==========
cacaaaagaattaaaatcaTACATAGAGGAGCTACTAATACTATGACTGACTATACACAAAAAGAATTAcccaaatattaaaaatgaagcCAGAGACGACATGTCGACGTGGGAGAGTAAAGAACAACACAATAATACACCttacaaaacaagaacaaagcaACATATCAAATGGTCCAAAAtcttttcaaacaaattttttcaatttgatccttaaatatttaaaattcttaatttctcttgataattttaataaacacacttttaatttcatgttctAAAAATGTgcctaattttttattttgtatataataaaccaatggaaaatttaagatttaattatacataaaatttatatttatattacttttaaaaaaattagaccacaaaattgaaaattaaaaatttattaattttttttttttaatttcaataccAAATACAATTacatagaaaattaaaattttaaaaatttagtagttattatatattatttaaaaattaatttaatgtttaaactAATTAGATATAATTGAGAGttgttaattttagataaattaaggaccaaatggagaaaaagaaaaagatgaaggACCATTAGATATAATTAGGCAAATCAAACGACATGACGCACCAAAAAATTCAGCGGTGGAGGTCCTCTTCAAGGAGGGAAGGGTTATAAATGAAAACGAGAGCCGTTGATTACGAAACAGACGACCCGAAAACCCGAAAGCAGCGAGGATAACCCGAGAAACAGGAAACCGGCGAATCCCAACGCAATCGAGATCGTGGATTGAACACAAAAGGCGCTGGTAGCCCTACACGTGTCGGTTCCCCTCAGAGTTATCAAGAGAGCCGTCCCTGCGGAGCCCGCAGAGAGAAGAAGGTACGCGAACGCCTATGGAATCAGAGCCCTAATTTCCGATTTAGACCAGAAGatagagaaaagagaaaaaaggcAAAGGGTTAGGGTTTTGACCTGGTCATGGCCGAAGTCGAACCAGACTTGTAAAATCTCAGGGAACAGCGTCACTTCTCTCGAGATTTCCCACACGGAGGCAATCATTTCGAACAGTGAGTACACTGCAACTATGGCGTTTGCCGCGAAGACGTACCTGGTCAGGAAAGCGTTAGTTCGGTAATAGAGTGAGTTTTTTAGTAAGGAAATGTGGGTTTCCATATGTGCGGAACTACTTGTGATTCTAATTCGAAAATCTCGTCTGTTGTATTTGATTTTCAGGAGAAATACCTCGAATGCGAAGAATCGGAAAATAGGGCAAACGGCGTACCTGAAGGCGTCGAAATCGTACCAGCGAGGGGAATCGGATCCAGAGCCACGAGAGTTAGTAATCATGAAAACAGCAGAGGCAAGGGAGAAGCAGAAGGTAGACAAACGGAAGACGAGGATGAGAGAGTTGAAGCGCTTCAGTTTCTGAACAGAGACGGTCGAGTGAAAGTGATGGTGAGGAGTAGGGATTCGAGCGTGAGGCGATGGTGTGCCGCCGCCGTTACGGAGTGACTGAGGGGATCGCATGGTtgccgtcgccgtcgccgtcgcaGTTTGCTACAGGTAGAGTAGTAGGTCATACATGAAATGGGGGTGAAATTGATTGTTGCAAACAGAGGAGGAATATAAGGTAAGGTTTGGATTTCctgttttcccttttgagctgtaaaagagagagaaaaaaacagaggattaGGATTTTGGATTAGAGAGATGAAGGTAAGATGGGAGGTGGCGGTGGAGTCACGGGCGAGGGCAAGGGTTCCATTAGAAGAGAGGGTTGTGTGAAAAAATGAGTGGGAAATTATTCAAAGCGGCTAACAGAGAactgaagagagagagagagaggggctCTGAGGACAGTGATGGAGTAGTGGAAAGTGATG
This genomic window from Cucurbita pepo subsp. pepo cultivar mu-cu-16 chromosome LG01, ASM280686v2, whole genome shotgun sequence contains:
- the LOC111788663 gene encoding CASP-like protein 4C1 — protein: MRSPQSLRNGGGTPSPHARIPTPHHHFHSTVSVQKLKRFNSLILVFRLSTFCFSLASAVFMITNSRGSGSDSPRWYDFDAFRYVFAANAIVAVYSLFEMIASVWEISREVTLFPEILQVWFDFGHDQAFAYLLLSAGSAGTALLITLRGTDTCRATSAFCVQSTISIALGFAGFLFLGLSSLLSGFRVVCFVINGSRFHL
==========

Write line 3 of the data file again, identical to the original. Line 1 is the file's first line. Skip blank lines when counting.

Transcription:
- the LOC111788663 gene encoding CASP-like protein 4C1 — protein: MRSPQSLRNGGGTPSPHARIPTPHHHFHSTVSVQKLKRFNSLILVFRLSTFCFSLASAVFMITNSRGSGSDSPRWYDFDAFRYVFAANAIVAVYSLFEMIASVWEISREVTLFPEILQVWFDFGHDQAFAYLLLSAGSAGTALLITLRGTDTCRATSAFCVQSTISIALGFAGFLFLGLSSLLSGFRVVCFVINGSRFHL